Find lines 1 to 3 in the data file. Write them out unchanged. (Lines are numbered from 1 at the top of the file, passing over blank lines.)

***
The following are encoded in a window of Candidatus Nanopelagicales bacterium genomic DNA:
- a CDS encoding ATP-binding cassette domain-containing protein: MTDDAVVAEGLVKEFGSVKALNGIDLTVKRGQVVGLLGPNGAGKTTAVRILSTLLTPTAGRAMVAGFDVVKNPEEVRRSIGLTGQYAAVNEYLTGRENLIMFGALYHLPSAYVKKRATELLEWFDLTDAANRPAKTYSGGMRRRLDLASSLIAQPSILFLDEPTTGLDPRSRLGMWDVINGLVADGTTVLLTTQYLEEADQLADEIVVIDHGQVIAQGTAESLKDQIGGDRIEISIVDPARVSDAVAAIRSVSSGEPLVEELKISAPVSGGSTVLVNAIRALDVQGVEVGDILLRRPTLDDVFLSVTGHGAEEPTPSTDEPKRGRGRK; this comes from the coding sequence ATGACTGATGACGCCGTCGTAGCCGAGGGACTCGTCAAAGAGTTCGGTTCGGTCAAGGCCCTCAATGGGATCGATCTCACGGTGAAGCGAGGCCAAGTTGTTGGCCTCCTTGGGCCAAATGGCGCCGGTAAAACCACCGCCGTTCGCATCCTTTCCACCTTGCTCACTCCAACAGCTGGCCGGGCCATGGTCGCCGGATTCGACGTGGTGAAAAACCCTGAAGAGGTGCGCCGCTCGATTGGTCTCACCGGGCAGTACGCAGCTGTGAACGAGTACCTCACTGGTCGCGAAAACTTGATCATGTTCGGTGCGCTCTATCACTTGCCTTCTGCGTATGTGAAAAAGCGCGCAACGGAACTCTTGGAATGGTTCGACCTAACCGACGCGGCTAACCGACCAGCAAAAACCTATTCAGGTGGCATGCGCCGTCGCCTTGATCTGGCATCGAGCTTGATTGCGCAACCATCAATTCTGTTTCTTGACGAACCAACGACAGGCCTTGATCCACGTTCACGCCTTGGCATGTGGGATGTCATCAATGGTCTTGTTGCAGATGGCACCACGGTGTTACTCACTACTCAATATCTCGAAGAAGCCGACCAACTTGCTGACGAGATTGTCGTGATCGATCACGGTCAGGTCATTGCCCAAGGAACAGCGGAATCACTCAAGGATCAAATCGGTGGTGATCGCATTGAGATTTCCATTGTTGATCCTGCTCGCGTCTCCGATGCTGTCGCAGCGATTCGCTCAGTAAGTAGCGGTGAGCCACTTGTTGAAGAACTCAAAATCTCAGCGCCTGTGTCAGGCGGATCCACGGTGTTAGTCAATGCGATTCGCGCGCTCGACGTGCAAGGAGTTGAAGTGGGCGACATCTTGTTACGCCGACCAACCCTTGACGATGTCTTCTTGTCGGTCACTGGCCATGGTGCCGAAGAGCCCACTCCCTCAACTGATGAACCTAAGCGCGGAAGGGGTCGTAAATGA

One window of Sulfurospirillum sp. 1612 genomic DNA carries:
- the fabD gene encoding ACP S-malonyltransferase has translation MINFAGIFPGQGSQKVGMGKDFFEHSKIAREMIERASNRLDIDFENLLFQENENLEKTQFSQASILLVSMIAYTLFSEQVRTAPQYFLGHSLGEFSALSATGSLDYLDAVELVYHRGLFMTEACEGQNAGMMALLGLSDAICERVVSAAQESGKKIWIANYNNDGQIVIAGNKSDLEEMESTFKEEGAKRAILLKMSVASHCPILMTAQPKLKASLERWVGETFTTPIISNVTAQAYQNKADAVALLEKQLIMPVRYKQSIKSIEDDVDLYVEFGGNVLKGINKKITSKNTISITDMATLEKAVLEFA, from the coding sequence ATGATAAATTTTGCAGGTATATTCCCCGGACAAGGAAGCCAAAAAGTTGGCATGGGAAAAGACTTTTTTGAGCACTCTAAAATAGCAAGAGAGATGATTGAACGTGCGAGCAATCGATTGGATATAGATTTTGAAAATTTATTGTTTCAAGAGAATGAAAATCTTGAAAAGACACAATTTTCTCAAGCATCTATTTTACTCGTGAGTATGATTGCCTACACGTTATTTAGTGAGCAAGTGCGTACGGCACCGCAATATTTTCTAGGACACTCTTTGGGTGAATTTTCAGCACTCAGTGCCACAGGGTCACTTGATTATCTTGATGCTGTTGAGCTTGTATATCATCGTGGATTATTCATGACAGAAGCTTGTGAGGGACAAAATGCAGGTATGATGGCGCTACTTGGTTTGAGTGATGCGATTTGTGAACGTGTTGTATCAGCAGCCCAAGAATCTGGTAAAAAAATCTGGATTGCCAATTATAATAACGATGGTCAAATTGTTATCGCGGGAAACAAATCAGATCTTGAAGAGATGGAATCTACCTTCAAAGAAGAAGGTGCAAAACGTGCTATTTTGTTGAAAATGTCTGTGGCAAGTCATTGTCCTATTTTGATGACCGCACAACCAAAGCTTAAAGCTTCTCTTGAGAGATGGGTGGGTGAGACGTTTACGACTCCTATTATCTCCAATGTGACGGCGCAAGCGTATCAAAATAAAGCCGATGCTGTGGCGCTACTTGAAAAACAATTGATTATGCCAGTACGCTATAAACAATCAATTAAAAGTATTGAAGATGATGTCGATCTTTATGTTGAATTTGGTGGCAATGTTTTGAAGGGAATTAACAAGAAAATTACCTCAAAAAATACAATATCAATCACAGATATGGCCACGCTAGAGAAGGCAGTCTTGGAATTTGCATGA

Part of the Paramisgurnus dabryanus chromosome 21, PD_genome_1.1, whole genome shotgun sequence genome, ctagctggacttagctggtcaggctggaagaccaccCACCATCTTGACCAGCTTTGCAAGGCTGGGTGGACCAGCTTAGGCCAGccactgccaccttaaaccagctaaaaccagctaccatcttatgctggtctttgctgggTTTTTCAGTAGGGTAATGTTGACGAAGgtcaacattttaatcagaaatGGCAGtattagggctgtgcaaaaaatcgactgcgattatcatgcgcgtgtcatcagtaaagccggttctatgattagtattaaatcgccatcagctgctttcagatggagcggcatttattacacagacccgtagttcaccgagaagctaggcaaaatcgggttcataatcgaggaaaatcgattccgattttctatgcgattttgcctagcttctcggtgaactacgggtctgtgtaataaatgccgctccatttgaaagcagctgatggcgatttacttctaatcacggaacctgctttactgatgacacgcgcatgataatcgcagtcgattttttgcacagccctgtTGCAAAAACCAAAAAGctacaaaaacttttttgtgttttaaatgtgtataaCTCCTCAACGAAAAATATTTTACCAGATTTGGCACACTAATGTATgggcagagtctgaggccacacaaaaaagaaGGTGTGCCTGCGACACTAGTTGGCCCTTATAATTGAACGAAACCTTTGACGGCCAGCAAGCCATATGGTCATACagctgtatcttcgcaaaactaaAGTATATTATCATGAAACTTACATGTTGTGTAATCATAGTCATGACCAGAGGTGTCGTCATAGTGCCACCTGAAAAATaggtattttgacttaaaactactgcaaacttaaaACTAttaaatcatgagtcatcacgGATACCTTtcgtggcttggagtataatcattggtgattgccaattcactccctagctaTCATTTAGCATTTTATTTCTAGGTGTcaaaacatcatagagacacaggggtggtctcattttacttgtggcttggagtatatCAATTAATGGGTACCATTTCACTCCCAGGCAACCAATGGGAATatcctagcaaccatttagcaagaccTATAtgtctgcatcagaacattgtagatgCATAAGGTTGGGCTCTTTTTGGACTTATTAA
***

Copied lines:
The following are encoded in a window of Candidatus Nanopelagicales bacterium genomic DNA:
- a CDS encoding ATP-binding cassette domain-containing protein: MTDDAVVAEGLVKEFGSVKALNGIDLTVKRGQVVGLLGPNGAGKTTAVRILSTLLTPTAGRAMVAGFDVVKNPEEVRRSIGLTGQYAAVNEYLTGRENLIMFGALYHLPSAYVKKRATELLEWFDLTDAANRPAKTYSGGMRRRLDLASSLIAQPSILFLDEPTTGLDPRSRLGMWDVINGLVADGTTVLLTTQYLEEADQLADEIVVIDHGQVIAQGTAESLKDQIGGDRIEISIVDPARVSDAVAAIRSVSSGEPLVEELKISAPVSGGSTVLVNAIRALDVQGVEVGDILLRRPTLDDVFLSVTGHGAEEPTPSTDEPKRGRGRK; this comes from the coding sequence ATGACTGATGACGCCGTCGTAGCCGAGGGACTCGTCAAAGAGTTCGGTTCGGTCAAGGCCCTCAATGGGATCGATCTCACGGTGAAGCGAGGCCAAGTTGTTGGCCTCCTTGGGCCAAATGGCGCCGGTAAAACCACCGCCGTTCGCATCCTTTCCACCTTGCTCACTCCAACAGCTGGCCGGGCCATGGTCGCCGGATTCGACGTGGTGAAAAACCCTGAAGAGGTGCGCCGCTCGATTGGTCTCACCGGGCAGTACGCAGCTGTGAACGAGTACCTCACTGGTCGCGAAAACTTGATCATGTTCGGTGCGCTCTATCACTTGCCTTCTGCGTATGTGAAAAAGCGCGCAACGGAACTCTTGGAATGGTTCGACCTAACCGACGCGGCTAACCGACCAGCAAAAACCTATTCAGGTGGCATGCGCCGTCGCCTTGATCTGGCATCGAGCTTGATTGCGCAACCATCAATTCTGTTTCTTGACGAACCAACGACAGGCCTTGATCCACGTTCACGCCTTGGCATGTGGGATGTCATCAATGGTCTTGTTGCAGATGGCACCACGGTGTTACTCACTACTCAATATCTCGAAGAAGCCGACCAACTTGCTGACGAGATTGTCGTGATCGATCACGGTCAGGTCATTGCCCAAGGAACAGCGGAATCACTCAAGGATCAAATCGGTGGTGATCGCATTGAGATTTCCATTGTTGATCCTGCTCGCGTCTCCGATGCTGTCGCAGCGATTCGCTCAGTAAGTAGCGGTGAGCCACTTGTTGAAGAACTCAAAATCTCAGCGCCTGTGTCAGGCGGATCCACGGTGTTAGTCAATGCGATTCGCGCGCTCGACGTGCAAGGAGTTGAAGTGGGCGACATCTTGTTACGCCGACCAACCCTTGACGATGTCTTCTTGTCGGTCACTGGCCATGGTGCCGAAGAGCCCACTCCCTCAACTGATGAACCTAAGCGCGGAAGGGGTCGTAAATGA

One window of Sulfurospirillum sp. 1612 genomic DNA carries: